The University of Iowa reversed its earlier decision to purge 39 student groups from campus after InterVarsity Graduate Christian Fellowship sued.
This lawsuit is the second one the University of Iowa faced after attempting to deregister groups that don’t in their view “consistently and equally apply its Human Rights Policy.” The University agreed to temporarily reinstate InterVarsity and all other groups that the University had recently deregistered according to the Becket Fund for Religious Liberty, the legal group that represented InterVarsity Christian Fellowship.
The agreement obtained by InterVarsity will temporarily reinstate all deregistered religious groups until the end of pending litigation with the University. A final decision is expected as early as next spring.
InterVarsity had been a part of campus life for decades, welcoming all students as members. But in June, the University abruptly ordered the group to drop its religious leadership standards within two weeks, insisting that the group could not even “strongly encourage” its leaders to embrace its faith. Many other groups faced the same demand. And in late July, the University officially derecognized InterVarsity and almost 39 other groups including the Sikh Awareness Club, the Chinese Student Christian Fellowship, the Imam Mahdi Organization, and the Latter-day Saint Student Association. But just one week after InterVarsity sued over the mass purge, and just hours after the group warned it would need to file a motion for a temporary restraining order to participate in important student organization activities, the University reversed course to allow all religious groups back on campus.
“This win is a win for everyone—Christians, Jews, Muslims, and Sikhs alike,” Daniel Blomberg, senior counsel at Becket, said. “Everyone loses when state officials pick who leads students in prayer and worship, and everyone wins when religious students can make those decisions for themselves. Here’s hoping the courts make the University’s temporary patch into a permanent fix.”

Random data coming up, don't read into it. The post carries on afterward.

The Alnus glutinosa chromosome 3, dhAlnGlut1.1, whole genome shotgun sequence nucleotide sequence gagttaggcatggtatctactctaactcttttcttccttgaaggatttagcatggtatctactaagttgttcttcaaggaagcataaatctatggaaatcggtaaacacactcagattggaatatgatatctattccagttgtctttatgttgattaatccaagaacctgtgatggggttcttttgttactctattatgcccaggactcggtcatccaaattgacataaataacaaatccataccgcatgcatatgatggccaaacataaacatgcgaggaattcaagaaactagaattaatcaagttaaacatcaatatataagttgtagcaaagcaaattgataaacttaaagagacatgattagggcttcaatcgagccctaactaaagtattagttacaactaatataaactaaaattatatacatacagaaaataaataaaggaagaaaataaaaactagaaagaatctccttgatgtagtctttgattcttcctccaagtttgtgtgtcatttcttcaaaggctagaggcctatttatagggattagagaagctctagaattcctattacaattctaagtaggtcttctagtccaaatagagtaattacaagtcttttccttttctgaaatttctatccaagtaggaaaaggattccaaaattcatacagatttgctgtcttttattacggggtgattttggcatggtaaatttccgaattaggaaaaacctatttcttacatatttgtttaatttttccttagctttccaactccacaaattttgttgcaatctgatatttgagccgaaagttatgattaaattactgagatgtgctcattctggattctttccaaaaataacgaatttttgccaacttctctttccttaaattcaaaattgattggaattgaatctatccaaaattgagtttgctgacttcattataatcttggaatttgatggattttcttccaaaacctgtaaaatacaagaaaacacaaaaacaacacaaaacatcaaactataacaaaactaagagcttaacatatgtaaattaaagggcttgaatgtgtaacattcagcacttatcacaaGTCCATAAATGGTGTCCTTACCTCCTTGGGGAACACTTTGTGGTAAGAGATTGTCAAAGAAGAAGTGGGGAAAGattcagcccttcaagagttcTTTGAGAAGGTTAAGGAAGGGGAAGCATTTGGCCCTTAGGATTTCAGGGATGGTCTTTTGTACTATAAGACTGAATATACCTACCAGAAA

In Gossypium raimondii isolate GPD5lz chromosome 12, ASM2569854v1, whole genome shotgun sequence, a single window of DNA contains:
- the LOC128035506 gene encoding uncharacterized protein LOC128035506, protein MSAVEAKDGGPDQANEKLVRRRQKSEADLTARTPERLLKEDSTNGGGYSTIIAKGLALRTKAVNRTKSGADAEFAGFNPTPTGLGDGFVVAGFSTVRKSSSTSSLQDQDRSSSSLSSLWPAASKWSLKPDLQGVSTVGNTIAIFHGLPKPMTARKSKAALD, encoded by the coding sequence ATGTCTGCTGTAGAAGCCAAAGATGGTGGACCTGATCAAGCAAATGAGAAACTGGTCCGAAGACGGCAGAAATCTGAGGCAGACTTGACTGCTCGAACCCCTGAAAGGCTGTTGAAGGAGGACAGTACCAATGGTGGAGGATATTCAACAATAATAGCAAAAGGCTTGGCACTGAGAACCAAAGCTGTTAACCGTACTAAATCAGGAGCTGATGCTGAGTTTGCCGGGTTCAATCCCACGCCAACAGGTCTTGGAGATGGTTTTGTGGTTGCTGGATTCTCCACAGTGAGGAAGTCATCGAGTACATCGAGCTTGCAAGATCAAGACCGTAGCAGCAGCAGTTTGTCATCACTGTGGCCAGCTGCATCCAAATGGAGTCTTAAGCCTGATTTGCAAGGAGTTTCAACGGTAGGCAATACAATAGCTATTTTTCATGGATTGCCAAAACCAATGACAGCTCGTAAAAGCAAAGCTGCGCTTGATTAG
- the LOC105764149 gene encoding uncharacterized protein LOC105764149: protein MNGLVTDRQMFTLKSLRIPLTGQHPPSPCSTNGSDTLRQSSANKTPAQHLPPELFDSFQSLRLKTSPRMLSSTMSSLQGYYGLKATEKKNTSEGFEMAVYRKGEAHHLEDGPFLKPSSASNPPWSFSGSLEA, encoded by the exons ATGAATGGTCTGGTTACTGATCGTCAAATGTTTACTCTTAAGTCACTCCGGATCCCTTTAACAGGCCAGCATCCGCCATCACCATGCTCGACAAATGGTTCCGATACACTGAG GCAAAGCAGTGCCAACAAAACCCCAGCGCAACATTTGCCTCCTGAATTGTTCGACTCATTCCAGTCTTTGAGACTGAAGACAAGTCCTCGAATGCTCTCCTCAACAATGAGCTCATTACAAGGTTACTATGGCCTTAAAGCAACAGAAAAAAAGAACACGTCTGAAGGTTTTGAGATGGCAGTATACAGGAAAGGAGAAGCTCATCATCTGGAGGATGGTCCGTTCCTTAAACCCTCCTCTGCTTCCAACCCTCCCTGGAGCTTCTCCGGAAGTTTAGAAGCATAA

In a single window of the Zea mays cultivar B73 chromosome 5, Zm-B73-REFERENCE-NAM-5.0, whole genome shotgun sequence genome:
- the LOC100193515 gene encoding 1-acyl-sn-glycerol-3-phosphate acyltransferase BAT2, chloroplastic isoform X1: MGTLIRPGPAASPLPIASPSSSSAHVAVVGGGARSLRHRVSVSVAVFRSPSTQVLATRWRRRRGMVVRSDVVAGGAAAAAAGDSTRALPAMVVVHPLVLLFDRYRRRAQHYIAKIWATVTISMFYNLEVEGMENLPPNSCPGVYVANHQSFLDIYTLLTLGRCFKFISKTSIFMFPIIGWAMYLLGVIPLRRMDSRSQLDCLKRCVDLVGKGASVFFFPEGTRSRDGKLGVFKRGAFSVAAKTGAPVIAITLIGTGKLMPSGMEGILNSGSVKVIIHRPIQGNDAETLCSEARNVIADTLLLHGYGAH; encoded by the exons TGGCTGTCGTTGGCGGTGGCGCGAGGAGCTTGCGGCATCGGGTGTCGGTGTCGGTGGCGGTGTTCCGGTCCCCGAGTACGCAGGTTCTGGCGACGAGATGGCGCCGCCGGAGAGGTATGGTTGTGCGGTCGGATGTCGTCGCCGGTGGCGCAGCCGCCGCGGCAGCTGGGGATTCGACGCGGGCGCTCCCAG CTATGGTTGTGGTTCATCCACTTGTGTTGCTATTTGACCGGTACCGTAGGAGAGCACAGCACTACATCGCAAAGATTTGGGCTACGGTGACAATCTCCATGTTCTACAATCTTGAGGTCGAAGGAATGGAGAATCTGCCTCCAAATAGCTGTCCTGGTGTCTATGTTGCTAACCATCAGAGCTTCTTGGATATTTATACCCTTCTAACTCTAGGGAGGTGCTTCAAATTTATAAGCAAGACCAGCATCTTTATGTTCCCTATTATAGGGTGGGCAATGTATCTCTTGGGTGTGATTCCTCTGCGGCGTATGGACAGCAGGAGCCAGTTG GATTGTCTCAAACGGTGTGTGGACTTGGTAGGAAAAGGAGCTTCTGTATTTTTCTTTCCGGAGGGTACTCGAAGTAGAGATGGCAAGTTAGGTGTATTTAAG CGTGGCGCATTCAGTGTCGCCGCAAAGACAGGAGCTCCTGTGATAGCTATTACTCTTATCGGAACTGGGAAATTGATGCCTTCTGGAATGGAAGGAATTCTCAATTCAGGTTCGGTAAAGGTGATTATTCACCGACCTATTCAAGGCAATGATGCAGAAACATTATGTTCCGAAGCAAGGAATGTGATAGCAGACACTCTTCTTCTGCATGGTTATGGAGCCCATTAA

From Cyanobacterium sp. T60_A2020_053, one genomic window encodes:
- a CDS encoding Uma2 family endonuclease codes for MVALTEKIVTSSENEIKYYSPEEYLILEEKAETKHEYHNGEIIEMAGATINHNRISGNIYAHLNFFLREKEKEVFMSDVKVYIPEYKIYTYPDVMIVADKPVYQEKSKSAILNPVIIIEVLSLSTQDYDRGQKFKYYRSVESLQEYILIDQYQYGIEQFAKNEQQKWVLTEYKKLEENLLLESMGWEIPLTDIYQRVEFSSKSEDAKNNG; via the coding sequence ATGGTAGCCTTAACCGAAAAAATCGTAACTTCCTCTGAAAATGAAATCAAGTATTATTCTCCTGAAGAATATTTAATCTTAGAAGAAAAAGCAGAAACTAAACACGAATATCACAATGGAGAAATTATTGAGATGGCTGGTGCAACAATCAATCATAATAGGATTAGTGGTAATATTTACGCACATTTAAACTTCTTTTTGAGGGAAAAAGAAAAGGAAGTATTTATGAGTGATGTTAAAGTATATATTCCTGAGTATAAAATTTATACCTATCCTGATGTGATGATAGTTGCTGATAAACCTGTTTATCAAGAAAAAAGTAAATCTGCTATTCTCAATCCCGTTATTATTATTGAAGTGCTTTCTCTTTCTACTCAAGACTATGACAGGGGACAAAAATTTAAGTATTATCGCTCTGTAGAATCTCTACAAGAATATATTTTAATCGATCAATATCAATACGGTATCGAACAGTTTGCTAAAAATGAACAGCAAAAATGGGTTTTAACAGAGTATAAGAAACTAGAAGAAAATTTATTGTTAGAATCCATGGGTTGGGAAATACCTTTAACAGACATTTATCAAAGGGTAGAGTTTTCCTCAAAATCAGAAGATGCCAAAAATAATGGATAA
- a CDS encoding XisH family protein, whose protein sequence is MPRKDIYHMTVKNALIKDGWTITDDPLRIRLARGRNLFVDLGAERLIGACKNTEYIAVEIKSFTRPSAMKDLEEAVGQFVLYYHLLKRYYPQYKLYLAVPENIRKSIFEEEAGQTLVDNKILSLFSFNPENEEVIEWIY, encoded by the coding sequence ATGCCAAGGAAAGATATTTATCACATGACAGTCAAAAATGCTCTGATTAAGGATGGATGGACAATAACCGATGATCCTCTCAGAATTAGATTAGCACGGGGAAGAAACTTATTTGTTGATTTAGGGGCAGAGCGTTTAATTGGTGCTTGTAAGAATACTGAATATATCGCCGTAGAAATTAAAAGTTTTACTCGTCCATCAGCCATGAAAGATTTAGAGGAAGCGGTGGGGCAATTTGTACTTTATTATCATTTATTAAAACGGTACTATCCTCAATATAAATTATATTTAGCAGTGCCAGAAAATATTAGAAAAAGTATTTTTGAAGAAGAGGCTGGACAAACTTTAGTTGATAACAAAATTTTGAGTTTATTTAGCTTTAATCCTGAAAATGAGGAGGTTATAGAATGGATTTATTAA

The student group hosts weekly Bible studies, monthly meetings that include prayer and worship, and discussions on important religious and social issues on campus. It also serves the local, state, and global communities by hosting and participating in community service initiatives, including Oxfam and the C.R.O.P. Hunger Walk to combat global poverty. InterVarsity has been the top fundraiser for the C.R.O.P. Walk in six of the seven past years. The University of Iowa has previously recognized the student group for its outstanding service to the student body.
“As we all prepare to head back to school, we’re excited to know InterVarsity will also be back on campus and part of the community we love,” Katrina Schrock, student president of InterVarsity Graduate Christian Fellowship, said. “These last few months have been crazy, but we’re grateful to be able to get back to focusing on meeting and serving the new graduate and professional students in our Hawkeye community.”
Update: Only 22 of the 39 student groups impacted by the purge are “faith-based” and the article has been edited to reflect that. You can see the list of impacted groups here.
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